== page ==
Comcast, NBCU meet with Hispanic advocacy groups
By Bob Fernandez, Philadelphia Inquirer
Hispanic civil rights and advocacy groups met in Philadelphia yesterday with top executives at Comcast Corp. and NBC Universal Inc. to discuss Hispanic media issues related to the proposed $30 billion merger of the cable company and the entertainment giant.
The meeting was part of the full-court press by Comcast and NBC to court favor with special-interest groups that might oppose the merger in Congress and at the Federal Communications Commission.
D'Arcy Rudnay, senior vice president of communications at Comcast, said the meeting was private and was one of many Comcast was holding. "The meetings have been constructive," she said, noting they began about two weeks ago and are being held in several cities.
Hispanic media issues typically involve complaints about a lack of Hispanic TV station owners, insufficient news and entertainment programming choices, and TV shows that reinforce negative Hispanic stereotypes, Hispanic officials said.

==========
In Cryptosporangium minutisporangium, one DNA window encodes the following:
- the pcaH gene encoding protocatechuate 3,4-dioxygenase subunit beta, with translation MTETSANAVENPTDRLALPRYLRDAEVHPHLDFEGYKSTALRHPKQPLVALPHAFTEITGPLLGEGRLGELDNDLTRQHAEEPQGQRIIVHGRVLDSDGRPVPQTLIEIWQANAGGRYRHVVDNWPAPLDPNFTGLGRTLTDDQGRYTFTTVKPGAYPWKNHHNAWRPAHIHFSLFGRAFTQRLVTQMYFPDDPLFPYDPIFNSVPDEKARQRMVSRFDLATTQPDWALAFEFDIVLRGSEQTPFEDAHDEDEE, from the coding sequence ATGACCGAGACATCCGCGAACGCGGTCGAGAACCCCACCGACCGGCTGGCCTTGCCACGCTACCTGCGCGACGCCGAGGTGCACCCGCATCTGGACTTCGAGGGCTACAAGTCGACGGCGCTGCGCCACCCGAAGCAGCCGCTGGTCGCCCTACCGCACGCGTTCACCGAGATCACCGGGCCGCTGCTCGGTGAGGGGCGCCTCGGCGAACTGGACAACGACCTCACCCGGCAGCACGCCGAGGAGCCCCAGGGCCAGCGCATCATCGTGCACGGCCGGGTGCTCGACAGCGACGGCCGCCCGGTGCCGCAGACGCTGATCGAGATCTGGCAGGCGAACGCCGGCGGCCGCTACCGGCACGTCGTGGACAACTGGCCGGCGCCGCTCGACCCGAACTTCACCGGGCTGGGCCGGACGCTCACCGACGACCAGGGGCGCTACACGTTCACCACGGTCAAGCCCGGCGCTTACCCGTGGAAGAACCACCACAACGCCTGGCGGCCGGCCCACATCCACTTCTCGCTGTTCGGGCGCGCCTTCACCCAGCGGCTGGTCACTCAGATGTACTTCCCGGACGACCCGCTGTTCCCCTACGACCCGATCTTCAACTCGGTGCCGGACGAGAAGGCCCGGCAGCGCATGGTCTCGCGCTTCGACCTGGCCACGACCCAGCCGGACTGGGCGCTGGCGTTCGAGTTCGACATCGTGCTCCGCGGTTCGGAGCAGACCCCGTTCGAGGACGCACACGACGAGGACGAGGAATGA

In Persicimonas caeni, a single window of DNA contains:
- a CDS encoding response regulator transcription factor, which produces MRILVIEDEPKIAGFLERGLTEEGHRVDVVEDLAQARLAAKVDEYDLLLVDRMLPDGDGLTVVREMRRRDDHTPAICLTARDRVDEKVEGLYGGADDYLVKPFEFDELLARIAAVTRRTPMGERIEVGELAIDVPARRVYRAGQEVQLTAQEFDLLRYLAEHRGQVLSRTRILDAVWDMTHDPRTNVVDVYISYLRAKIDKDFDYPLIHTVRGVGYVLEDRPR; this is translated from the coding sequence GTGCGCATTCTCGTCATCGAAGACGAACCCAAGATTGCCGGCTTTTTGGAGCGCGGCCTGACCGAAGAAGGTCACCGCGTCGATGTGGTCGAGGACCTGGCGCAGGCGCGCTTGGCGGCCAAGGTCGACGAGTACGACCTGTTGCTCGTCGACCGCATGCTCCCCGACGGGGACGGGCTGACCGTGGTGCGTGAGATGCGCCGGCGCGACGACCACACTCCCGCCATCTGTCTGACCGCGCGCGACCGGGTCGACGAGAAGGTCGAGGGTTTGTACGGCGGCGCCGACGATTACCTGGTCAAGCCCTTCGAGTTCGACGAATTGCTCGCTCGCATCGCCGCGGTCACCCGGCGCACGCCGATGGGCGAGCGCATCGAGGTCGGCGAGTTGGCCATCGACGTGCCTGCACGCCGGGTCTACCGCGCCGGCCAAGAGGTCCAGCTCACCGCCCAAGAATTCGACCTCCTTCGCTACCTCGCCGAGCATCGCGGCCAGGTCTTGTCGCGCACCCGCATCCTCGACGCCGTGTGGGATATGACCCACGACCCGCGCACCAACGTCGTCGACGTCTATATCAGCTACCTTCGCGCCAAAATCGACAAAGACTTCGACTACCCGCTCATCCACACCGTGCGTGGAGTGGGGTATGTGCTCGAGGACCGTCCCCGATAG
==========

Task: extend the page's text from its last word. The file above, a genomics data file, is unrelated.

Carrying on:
NBC Universal operates the NBC and Telemundo television networks.
Comcast declined to say which groups were represented at the meeting in the Comcast Center.
But sources in the Hispanic advocacy community said that among the groups represented were the National Council of La Raza, the League of United Latin American Citizens, and the Hispanic Association on Corporate Responsibility.
Corporate executives present were Comcast chief executive officer Brian Roberts, NBCU president Jeff Zucker, Comcast executive vice president David Cohen, Comcast vice president Susan Gonzales, and NBCU chief diversity officer Paula Madison.
Felix Sanchez, chairman and cofounder of the National Hispanic Foundation for the Arts in Washington, a 14-year-old nonprofit group that was not invited to the Philadelphia session, said there were few Hispanic voices on highly rated news shows such as NBC's Meet the Press on Sunday mornings, and that Telemundo has cut costs in local TV news operations under NBC's ownership.
"I would be willing to see commitments made, but commitments have been made in the past, so one is skeptical of future promises," Sanchez said, referring to steps that might bring his support for the merger.
Joe Torres, government relations manager for Free Press, a nonprofit group fiercely opposed to the merger, said, "Historically, media consolidation has been terrible for the Latino community. . . . We don't control our image, and other people are telling our stories."
Contact Bob Fernandez at 215-854-5897 or firstname.lastname@example.org.